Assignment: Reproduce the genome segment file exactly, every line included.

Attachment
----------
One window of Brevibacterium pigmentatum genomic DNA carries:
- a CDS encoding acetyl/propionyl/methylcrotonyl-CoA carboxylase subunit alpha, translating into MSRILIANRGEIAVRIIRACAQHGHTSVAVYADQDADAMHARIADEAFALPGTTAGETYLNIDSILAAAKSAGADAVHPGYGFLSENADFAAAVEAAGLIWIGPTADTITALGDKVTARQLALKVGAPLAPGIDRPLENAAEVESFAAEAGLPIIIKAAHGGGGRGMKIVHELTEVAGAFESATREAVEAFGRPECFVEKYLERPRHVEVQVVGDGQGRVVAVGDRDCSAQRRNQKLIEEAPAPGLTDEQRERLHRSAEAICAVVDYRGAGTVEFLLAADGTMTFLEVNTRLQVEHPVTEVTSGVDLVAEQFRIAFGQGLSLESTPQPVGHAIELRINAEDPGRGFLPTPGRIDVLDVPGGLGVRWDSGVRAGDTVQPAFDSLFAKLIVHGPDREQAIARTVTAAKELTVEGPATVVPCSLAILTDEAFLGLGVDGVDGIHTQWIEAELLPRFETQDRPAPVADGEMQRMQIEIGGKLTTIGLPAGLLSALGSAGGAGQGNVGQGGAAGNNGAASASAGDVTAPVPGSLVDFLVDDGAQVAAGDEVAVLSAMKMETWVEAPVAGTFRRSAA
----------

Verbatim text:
One window of Brevibacterium pigmentatum genomic DNA carries:
- a CDS encoding acetyl/propionyl/methylcrotonyl-CoA carboxylase subunit alpha, translating into MSRILIANRGEIAVRIIRACAQHGHTSVAVYADQDADAMHARIADEAFALPGTTAGETYLNIDSILAAAKSAGADAVHPGYGFLSENADFAAAVEAAGLIWIGPTADTITALGDKVTARQLALKVGAPLAPGIDRPLENAAEVESFAAEAGLPIIIKAAHGGGGRGMKIVHELTEVAGAFESATREAVEAFGRPECFVEKYLERPRHVEVQVVGDGQGRVVAVGDRDCSAQRRNQKLIEEAPAPGLTDEQRERLHRSAEAICAVVDYRGAGTVEFLLAADGTMTFLEVNTRLQVEHPVTEVTSGVDLVAEQFRIAFGQGLSLESTPQPVGHAIELRINAEDPGRGFLPTPGRIDVLDVPGGLGVRWDSGVRAGDTVQPAFDSLFAKLIVHGPDREQAIARTVTAAKELTVEGPATVVPCSLAILTDEAFLGLGVDGVDGIHTQWIEAELLPRFETQDRPAPVADGEMQRMQIEIGGKLTTIGLPAGLLSALGSAGGAGQGNVGQGGAAGNNGAASASAGDVTAPVPGSLVDFLVDDGAQVAAGDEVAVLSAMKMETWVEAPVAGTFRRSAA